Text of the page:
Everytime people find out I’m Dominican, they will go: ‘No you not, really? Speak in Spanish?’ Nothing boils my blood more than that line. Like I need to speak Spanish to prove I’m Dominican. No offense to my boricuas – but half of ya’ll can’t speak Spanish if your life depended on it and no one tests you. Oh, its because I’m supposed to look like Mario Lopez. The media driven Latino image.
So I proceed to tell these men or women when they ask me: ‘Damn aren’t the guys you idolize darker than me? Pedro Martinez, Big Papi, Vladimir, Hanley. Like, these are your idols. How can’t you see me being Dominican?’ Instead of engaging, they go: “OK you right.” But they still hit me with some: ‘Aight ill speak Spanish to you.’ Instead of just not responding, I’m diplomatic. I just respond to them: ‘Bueno yo nacir aqui pero mis padres son de La Capital y Santiago.’ Translation: ‘I was born here, but my parents are from Santiago y La Capital.’ There you go. I’ve proven it.
But that hurts man. It does. I mean to go through that all the time isn’t easy. I don’t want to sound like some sympathetic figure, but being questioned from 15 on is tiring. But I guess the question really is – Why do I make it known I’m Dominican? Is it because I want to still feel accepted by a community I feel I’m floating in between or because I want to show people that ‘I can be’ Dominican and they should not ‘be surprised’ when I say I’m Dominican? Its probably a combination of both and it sucks because how can I not be ‘Dominican’ when the country is infused with an 80 pct African ancestry rate? But that’s denied. Whether its in my mother’s salon, my dad’s barbershop, my own, or at some family gatherings.
Boy did the Spanish do a number on us. They really brainwashed the country. If you’re Dominican and light skin, you automatically want to say you have Spaniard ancestors without even knowing. The admiration for a country who would laugh at you even claiming Spaniard ancestry is hilarious to me. Just ask all the soccer players that look just like ‘you,’ from light to dark, about how much fun they’ve had there even being able to speak Spanish.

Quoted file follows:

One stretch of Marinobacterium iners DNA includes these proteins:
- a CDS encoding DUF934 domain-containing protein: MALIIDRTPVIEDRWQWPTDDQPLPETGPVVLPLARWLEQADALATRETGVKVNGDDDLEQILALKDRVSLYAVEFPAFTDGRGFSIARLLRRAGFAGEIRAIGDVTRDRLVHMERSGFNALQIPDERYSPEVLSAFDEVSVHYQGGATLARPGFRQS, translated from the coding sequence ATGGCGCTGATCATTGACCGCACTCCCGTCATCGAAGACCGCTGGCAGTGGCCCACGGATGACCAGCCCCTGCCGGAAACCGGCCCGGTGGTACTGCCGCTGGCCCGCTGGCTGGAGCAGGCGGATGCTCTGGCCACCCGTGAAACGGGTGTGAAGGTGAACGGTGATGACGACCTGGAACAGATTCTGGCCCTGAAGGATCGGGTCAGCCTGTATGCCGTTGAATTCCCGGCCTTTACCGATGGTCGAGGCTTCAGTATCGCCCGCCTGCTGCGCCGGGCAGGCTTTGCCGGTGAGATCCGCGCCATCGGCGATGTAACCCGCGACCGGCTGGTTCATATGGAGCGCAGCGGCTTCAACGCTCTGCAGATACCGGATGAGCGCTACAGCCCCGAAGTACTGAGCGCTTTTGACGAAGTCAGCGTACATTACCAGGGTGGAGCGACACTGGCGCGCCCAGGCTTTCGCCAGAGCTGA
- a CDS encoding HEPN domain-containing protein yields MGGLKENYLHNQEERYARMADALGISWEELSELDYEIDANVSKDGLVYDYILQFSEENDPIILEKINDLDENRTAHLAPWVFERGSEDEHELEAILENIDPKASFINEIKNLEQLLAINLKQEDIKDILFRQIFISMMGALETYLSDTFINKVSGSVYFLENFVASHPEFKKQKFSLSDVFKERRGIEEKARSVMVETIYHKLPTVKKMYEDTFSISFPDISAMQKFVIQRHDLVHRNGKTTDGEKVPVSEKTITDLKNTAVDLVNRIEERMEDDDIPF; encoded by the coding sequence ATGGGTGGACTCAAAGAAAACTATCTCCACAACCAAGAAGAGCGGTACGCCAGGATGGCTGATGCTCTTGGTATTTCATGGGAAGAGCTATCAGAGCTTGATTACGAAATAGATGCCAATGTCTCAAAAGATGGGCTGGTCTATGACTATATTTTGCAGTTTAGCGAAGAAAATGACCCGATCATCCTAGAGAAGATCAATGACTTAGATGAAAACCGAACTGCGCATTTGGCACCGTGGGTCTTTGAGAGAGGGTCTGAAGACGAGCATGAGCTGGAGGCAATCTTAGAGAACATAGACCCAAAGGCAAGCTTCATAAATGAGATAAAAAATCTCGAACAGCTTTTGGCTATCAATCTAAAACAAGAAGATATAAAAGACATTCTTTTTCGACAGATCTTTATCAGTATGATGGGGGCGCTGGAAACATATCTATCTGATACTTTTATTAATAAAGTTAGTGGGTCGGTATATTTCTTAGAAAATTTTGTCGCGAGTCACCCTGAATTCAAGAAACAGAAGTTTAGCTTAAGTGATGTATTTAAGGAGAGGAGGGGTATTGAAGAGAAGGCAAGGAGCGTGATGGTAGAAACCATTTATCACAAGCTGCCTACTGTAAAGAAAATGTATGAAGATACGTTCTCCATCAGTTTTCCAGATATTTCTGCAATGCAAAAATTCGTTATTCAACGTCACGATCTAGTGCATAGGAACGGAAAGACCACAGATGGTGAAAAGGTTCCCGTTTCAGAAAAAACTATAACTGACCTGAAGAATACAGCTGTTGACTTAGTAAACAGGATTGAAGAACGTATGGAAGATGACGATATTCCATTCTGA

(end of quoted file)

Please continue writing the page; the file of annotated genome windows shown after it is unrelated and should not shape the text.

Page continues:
So I don’t think I’ll ever classify myself something. Me being named Claudio E. Cabrera should indicate something to anyone right off the jump. If it doesn’t, who cares. I grew up on Hip-Hop and Salsa. I grew up rocking Oscar De Leon knit sweaters and Coogi’s. Tight Jeans and Maurice Malone’s. Fancy sandals and David Robinson’s. Pedro Martinez and Michael Jordan. Juan Luis Guerra and Biggie. I’ve been immersed in both cultures since I was a teenager and embrace both. I don’t even feel right picking one.
In final, I just laugh about what some members may say on my wedding day if its with the woman I’m currently with. Jeannine is half haitian-half German. Grew up all her life in Germany, is fluent in German and speaks a bit of Creole. My extended family has really only met her mother who vacations here all the time and is blond, tall and white. Their picture of Jeannine is that of a white girl. Most of Jeannine’s Haitian family is in Chicago and if a wedding occurs, it’d just be interesting when they see the couple of people who make the travel over from Germany that are white, and the bunch of Haitian folk that are dark skin mostly representing her side. I wonder how they’ll look at Jeannine then.
I don’t think they acknowledge she’s Haitian because they’ve never seen her family and she also isn’t dark skin. Trust, I’m sure there were some people who held their breaths when they heard I was Dominican on her side, but for the most part, their good. I just know as much love that will be between us on that day, we will be laughing at how awkward it may be for some folks on both sides to interact. We look at it as a good way to imrpove Haitian Dominican relations even if its state-side.
Hey… you have to start somewhere right?